Merger mania: 2018 is shaping up as a banner year for M&A, according to the advisers in the middle of the deals

Alan Scharfstein.

How hot has the mergers and acquisitions business been in the state lately? Some would say you can chart the industry through its relationship with tourism and leisure — or lack thereof.

At least, that’s the backhanded way Bob Anderson, chair of the Mergers and Acquisitions Group at Lindabury, McCormick, Estabrook & Cooper P.C., looks at it.

“I went nine straight months without a vacation day, because there was just one thing after another coming through the door,” he said. “Starting last summer through today, those months have probably been my busiest of the past 30 years.”

But New Jersey’s M&A professionals can’t feel too bad about it; they’re all experiencing a much-needed break from the Great Recession’s long-lasting slowdown of deals.

Buoyed by an economic bounceback, private equity’s capital flow and foreign buyers, interest in mergers and acquisitions continues to rise for local firms facilitating these deals. It’s a high-water mark that comes with excitement  as well as concern, because the tide may soon turn back.

File photo
Bob Anderson of Lindabury, McCormick, Estabrook & Cooper P.C.

For the time being, Alan Scharfstein, CEO of the DAK Group, said his advisory firm is as active as it has ever been.

“We had one period in which we did five deals in seven weeks, which is crazy for us,” he said. “We’re seeing record levels of activity. And they were all terrific transactions, what I’d call high valuations.”

Because he works off a pipeline of future deals that often have enormous lead time prior to being closed, Scharfstein said his firm has a good idea of what’s to come — at least in the short term.

Based on that, his forecast is that this year will be a strong one for mergers and acquisitions, and next year will start off similarly robust. Beyond that, he doesn’t have much certainty.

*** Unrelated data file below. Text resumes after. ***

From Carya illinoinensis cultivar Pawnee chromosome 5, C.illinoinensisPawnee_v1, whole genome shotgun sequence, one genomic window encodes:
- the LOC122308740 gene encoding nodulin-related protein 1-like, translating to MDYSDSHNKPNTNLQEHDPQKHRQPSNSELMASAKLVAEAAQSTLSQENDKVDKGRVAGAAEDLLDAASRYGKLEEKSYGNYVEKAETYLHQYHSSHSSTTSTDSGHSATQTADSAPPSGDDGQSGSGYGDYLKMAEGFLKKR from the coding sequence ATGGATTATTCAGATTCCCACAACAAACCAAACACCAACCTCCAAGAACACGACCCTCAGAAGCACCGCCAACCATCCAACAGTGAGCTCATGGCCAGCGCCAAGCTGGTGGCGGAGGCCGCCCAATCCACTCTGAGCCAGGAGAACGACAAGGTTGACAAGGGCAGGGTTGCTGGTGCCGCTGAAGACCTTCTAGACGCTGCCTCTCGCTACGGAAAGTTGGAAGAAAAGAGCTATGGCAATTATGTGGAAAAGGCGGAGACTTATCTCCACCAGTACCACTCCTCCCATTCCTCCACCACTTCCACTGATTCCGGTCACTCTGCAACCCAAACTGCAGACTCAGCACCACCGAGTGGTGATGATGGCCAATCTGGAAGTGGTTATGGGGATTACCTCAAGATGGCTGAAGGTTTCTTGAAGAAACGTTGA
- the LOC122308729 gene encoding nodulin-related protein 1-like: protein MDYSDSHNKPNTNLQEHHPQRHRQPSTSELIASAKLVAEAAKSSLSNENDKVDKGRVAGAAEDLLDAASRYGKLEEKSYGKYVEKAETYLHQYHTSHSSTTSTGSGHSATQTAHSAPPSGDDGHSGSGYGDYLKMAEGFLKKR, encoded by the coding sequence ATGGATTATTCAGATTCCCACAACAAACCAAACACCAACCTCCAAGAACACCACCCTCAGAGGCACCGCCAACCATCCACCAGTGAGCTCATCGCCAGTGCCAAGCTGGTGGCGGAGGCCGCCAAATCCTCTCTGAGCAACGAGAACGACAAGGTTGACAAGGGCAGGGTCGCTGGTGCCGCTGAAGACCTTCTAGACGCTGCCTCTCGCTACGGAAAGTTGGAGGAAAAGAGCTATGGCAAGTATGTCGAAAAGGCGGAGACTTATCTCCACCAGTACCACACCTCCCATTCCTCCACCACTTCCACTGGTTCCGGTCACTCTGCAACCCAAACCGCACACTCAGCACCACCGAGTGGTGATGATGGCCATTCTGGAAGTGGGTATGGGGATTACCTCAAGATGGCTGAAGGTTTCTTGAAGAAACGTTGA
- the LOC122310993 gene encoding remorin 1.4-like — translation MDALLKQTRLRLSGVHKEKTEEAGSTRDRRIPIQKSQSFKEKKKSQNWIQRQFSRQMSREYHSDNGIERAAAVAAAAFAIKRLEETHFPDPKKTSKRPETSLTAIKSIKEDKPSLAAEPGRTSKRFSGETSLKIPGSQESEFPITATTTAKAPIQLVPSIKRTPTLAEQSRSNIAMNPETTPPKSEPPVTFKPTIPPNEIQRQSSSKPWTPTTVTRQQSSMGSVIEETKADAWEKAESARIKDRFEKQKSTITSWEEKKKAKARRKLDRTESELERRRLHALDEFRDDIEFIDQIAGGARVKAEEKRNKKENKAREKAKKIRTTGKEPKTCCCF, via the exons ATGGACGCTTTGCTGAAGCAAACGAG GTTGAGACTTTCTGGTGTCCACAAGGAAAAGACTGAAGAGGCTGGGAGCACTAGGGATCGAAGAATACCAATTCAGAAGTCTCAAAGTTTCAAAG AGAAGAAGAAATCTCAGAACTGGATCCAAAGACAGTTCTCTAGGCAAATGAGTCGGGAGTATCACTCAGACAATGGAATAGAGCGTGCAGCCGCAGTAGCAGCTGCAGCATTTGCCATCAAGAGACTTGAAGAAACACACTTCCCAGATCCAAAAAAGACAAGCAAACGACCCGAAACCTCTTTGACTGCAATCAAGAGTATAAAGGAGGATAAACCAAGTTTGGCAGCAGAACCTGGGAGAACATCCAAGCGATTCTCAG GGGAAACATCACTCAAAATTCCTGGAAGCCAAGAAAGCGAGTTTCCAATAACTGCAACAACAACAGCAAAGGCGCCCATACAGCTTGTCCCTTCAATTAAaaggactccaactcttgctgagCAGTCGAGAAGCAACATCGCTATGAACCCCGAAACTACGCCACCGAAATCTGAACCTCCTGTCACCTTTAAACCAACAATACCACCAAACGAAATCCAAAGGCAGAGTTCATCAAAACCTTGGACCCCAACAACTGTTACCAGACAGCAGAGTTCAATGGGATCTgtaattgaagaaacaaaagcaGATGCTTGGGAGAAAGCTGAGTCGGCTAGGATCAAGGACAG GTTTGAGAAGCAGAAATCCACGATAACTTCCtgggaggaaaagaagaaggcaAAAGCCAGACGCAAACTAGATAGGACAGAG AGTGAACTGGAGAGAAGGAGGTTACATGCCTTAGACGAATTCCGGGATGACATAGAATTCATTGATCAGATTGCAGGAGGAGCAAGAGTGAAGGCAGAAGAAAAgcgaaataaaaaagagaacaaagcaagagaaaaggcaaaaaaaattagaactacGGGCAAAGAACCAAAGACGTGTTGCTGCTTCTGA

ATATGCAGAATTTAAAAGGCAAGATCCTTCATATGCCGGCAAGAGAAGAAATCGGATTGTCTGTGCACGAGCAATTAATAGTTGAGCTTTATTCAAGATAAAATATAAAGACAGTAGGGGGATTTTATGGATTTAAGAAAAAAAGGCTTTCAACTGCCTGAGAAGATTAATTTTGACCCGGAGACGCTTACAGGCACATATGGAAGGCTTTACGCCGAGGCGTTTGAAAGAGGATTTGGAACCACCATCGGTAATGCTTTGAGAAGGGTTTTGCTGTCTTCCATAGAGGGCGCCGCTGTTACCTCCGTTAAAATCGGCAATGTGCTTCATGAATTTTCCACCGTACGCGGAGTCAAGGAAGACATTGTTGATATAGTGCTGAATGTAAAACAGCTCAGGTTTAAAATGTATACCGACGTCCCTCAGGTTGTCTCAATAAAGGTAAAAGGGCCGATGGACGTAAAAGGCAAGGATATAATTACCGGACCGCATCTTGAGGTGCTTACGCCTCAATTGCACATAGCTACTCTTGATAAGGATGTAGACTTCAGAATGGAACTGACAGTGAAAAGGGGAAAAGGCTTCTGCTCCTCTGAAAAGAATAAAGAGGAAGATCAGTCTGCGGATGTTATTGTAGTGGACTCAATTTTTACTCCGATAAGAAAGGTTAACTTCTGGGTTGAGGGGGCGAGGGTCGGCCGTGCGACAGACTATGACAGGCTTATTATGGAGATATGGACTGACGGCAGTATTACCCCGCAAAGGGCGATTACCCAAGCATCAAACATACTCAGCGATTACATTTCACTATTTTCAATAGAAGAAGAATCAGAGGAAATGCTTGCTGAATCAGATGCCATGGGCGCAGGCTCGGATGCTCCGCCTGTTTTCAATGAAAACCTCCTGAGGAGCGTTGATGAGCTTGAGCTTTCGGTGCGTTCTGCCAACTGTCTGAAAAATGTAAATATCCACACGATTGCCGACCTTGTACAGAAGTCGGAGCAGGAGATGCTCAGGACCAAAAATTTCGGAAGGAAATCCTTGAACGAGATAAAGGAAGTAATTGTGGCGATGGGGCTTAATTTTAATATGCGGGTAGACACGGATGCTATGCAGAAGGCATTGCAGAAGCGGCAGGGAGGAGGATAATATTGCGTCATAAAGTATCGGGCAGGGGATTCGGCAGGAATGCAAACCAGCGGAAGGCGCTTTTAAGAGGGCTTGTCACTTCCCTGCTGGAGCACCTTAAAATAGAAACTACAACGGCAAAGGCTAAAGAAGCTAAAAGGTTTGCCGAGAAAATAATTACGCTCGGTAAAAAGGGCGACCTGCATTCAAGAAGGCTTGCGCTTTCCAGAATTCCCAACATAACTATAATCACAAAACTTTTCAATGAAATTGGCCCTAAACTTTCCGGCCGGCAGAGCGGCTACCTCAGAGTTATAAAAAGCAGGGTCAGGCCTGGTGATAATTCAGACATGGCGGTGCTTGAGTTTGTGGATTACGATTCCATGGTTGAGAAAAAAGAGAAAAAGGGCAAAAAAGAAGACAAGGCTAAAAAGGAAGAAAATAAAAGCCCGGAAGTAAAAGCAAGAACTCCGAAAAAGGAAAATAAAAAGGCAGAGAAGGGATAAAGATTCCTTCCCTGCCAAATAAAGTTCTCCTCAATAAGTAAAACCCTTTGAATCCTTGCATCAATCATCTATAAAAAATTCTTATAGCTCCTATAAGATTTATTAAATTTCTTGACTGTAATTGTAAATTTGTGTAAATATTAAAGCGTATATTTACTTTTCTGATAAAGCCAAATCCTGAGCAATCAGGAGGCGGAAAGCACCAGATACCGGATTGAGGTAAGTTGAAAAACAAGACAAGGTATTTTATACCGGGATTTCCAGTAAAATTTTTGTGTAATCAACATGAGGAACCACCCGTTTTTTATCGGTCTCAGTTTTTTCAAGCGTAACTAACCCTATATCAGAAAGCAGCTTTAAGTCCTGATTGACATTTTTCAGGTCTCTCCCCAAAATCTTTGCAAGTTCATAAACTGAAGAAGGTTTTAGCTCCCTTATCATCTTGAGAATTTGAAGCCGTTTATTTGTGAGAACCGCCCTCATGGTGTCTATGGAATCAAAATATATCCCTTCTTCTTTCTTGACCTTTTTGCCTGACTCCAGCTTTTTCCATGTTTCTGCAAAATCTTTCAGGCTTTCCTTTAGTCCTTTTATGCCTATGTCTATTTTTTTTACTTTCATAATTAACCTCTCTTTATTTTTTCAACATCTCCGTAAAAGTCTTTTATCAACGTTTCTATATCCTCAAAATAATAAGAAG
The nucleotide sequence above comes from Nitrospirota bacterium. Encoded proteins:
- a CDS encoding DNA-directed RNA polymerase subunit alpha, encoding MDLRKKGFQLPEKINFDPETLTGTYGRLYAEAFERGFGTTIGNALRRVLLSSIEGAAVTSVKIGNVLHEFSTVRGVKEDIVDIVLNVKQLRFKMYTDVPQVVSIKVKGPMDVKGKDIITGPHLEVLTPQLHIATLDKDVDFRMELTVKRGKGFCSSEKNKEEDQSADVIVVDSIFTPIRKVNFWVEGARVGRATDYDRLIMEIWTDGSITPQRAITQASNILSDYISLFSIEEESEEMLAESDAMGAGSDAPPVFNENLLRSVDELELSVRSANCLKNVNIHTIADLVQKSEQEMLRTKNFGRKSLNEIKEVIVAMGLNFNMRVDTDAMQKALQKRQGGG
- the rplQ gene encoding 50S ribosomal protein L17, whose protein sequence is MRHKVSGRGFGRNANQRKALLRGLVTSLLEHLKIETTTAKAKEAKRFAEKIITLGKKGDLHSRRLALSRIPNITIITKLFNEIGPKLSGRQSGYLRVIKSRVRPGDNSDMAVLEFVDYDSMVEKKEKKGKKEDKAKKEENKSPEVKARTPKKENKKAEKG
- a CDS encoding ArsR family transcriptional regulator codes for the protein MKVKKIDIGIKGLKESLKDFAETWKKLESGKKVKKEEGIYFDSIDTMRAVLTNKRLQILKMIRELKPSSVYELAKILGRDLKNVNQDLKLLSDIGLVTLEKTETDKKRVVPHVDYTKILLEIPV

That uncertainty in itself has become a driver for many middle-market business owners on the seller side of transactions.

“These business owners have started to worry about how long the great deals are going to continue, and that’s driving a lot of their interest in M&A activity,” Scharfstein said. “They don’t want to miss the train; they’re afraid it’s leaving the station.”

Despite reaching a seeming top-dollar peak of valuations today, buyers still believe their greatest potential growth will come through acquisitions of at least a high enough level to gain partnerships. Private equity firms are also more eager than ever to bolster portfolios with new acquisitions.

That has been a boon for baby boomer business owners, who had their plans for retirement put on hold somewhat by the past decade’s period of economic downturn. People overseeing today’s transactions are citing retirement as an increasingly common motivator for sellers.

“Business owners’ desire to retire is definitely a factor,” Scharfstein said, who added that his firm also had “a great deal of younger business sellers, not yet near retirement age, selling because they see it as the perfect time for it.”

Business owners face the decision of whether to sell the whole business, or part of it to take some money off the table and capture the upside of a good market for sellers. Younger business owners are often hedging their bets with the latter option, M&A experts say.